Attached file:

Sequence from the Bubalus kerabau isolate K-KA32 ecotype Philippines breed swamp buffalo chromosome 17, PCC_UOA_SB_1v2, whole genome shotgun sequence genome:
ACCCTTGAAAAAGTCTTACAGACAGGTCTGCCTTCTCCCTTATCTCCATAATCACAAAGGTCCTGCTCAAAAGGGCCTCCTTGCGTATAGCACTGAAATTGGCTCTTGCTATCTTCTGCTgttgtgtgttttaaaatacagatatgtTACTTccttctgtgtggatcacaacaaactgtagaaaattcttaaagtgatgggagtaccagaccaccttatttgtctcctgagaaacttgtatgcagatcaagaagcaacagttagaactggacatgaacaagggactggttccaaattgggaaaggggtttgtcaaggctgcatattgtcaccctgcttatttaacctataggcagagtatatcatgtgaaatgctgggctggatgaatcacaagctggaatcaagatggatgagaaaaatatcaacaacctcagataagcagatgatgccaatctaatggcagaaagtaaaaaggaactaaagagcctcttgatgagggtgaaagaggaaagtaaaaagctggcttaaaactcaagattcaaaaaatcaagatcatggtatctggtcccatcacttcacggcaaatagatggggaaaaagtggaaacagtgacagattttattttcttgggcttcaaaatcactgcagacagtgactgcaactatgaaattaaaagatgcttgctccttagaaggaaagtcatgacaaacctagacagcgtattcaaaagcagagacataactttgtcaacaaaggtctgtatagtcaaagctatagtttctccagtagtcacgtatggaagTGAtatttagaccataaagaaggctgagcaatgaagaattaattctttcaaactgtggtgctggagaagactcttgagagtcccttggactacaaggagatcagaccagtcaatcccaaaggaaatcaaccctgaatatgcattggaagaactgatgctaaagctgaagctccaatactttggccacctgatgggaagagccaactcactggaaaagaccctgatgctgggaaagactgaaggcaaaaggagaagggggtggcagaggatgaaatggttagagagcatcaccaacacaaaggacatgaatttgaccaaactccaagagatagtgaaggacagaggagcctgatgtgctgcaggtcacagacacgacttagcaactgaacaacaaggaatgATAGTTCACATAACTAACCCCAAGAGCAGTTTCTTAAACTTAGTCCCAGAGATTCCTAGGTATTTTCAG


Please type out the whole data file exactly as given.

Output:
Sequence from the Bubalus kerabau isolate K-KA32 ecotype Philippines breed swamp buffalo chromosome 17, PCC_UOA_SB_1v2, whole genome shotgun sequence genome:
ACCCTTGAAAAAGTCTTACAGACAGGTCTGCCTTCTCCCTTATCTCCATAATCACAAAGGTCCTGCTCAAAAGGGCCTCCTTGCGTATAGCACTGAAATTGGCTCTTGCTATCTTCTGCTgttgtgtgttttaaaatacagatatgtTACTTccttctgtgtggatcacaacaaactgtagaaaattcttaaagtgatgggagtaccagaccaccttatttgtctcctgagaaacttgtatgcagatcaagaagcaacagttagaactggacatgaacaagggactggttccaaattgggaaaggggtttgtcaaggctgcatattgtcaccctgcttatttaacctataggcagagtatatcatgtgaaatgctgggctggatgaatcacaagctggaatcaagatggatgagaaaaatatcaacaacctcagataagcagatgatgccaatctaatggcagaaagtaaaaaggaactaaagagcctcttgatgagggtgaaagaggaaagtaaaaagctggcttaaaactcaagattcaaaaaatcaagatcatggtatctggtcccatcacttcacggcaaatagatggggaaaaagtggaaacagtgacagattttattttcttgggcttcaaaatcactgcagacagtgactgcaactatgaaattaaaagatgcttgctccttagaaggaaagtcatgacaaacctagacagcgtattcaaaagcagagacataactttgtcaacaaaggtctgtatagtcaaagctatagtttctccagtagtcacgtatggaagTGAtatttagaccataaagaaggctgagcaatgaagaattaattctttcaaactgtggtgctggagaagactcttgagagtcccttggactacaaggagatcagaccagtcaatcccaaaggaaatcaaccctgaatatgcattggaagaactgatgctaaagctgaagctccaatactttggccacctgatgggaagagccaactcactggaaaagaccctgatgctgggaaagactgaaggcaaaaggagaagggggtggcagaggatgaaatggttagagagcatcaccaacacaaaggacatgaatttgaccaaactccaagagatagtgaaggacagaggagcctgatgtgctgcaggtcacagacacgacttagcaactgaacaacaaggaatgATAGTTCACATAACTAACCCCAAGAGCAGTTTCTTAAACTTAGTCCCAGAGATTCCTAGGTATTTTCAG